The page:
Peckers Get Smaller Where It Gets Colder (McGill OSS)

1 minute read

Charles Darwin postulated that Toucan’s massive beaks might be for sexual selection purposes. Other scientists have theorized that it could be for shows of intimidation, for actual defence or for peeling fruit. Given the beak’s serrated edge, it was once thought that toucans used it to catch and eat fish. We now know that toucans are almost entirely fructivorous, although they do opportunistically eat insects, lizards, and even small birds.

Another thing we now know is that the main function of a toucan’s beak is actually thermoregulation! Just like elephants do with their ears and dogs with their tongues, Toucans rely on their big beaks as heat sinks to maintain their homeostasis and save them from overheating.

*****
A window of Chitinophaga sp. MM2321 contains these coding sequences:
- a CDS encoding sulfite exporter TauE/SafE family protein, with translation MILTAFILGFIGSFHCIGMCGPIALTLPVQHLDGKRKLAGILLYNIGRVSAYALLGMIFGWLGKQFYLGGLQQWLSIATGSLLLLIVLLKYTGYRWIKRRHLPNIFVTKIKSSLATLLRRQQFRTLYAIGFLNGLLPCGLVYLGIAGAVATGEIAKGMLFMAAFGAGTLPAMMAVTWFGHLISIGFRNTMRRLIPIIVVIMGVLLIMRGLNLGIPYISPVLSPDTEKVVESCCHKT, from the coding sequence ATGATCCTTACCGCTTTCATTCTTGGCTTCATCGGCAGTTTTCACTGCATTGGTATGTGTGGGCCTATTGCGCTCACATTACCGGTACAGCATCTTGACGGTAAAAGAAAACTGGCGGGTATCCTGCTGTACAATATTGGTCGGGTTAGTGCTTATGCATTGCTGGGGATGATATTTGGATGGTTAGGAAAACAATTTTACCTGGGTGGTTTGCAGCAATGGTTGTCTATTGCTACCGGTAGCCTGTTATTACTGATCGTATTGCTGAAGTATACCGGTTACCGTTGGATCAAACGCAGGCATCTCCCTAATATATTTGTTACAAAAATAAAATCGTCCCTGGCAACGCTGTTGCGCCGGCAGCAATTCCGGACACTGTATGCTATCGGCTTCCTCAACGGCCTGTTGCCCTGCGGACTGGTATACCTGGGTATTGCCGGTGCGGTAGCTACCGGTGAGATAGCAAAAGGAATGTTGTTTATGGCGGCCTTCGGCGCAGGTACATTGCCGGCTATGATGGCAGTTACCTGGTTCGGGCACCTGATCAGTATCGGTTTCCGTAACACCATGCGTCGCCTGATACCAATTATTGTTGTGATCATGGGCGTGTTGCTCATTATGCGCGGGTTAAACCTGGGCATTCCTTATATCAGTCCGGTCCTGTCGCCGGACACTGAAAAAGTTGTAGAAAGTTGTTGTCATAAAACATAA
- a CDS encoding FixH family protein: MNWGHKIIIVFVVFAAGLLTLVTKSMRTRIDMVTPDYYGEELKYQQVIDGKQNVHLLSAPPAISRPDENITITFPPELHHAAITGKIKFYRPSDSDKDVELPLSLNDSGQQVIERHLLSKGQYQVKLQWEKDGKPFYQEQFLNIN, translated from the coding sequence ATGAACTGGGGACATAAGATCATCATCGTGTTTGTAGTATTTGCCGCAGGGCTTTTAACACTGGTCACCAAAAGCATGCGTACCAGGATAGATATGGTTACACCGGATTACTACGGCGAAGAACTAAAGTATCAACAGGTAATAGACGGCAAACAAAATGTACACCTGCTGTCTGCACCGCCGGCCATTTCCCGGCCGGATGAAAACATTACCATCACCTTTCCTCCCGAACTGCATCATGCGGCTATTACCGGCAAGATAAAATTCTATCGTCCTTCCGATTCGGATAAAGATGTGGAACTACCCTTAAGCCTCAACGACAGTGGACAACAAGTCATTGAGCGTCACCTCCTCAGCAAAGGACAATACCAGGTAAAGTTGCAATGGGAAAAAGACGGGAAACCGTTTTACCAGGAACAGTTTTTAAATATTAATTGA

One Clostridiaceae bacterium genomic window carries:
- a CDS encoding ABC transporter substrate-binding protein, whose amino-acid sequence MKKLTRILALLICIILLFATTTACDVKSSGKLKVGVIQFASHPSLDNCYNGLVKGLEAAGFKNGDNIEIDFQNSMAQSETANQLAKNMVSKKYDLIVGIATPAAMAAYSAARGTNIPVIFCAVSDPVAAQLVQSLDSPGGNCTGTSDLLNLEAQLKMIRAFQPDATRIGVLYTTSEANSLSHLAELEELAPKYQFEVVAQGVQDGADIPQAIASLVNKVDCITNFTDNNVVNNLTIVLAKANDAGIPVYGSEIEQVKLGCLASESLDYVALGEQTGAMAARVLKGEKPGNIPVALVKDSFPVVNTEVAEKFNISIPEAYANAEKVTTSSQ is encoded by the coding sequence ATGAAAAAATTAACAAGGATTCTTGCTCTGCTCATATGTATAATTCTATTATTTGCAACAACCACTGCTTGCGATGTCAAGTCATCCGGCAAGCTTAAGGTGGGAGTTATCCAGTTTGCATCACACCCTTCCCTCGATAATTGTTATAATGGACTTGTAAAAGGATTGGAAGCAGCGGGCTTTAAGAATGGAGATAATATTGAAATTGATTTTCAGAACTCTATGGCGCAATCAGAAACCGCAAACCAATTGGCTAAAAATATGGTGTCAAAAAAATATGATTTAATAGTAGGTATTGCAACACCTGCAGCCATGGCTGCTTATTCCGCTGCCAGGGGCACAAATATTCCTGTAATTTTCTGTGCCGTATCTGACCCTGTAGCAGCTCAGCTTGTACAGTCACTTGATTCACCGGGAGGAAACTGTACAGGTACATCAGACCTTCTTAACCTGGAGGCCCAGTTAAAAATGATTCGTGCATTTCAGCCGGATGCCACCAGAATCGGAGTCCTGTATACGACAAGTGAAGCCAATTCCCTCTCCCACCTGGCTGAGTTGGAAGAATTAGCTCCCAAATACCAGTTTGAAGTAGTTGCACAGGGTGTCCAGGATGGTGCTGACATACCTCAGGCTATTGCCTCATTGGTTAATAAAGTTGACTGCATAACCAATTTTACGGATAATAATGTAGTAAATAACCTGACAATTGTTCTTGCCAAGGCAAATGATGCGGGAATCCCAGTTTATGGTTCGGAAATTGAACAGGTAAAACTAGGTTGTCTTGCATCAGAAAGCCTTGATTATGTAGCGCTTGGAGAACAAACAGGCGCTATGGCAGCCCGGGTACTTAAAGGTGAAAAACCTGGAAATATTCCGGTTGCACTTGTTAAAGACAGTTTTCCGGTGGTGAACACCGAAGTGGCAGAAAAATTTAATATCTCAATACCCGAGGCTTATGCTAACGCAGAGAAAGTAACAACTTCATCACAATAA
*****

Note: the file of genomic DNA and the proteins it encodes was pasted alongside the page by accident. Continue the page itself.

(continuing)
Bird beaks across the globe follow a trend called Allen’s Rule, which proposes that the appendages of endotherms (warm-blooded animals) are smaller, relative to body size, in colder climates in order to reduce heat loss. A study of 214 bird species from every continent found strongly significant differences in their beak sizes according to latitude and local environmental temperatures. From penguins to parrots, the species that live in colder places have smaller peckers.

This article was written for the McGill Office for Science and Society. View the original here: https://www.mcgill.ca/oss/article/did-you-know/peckers-get-smaller-where-it-gets-colder

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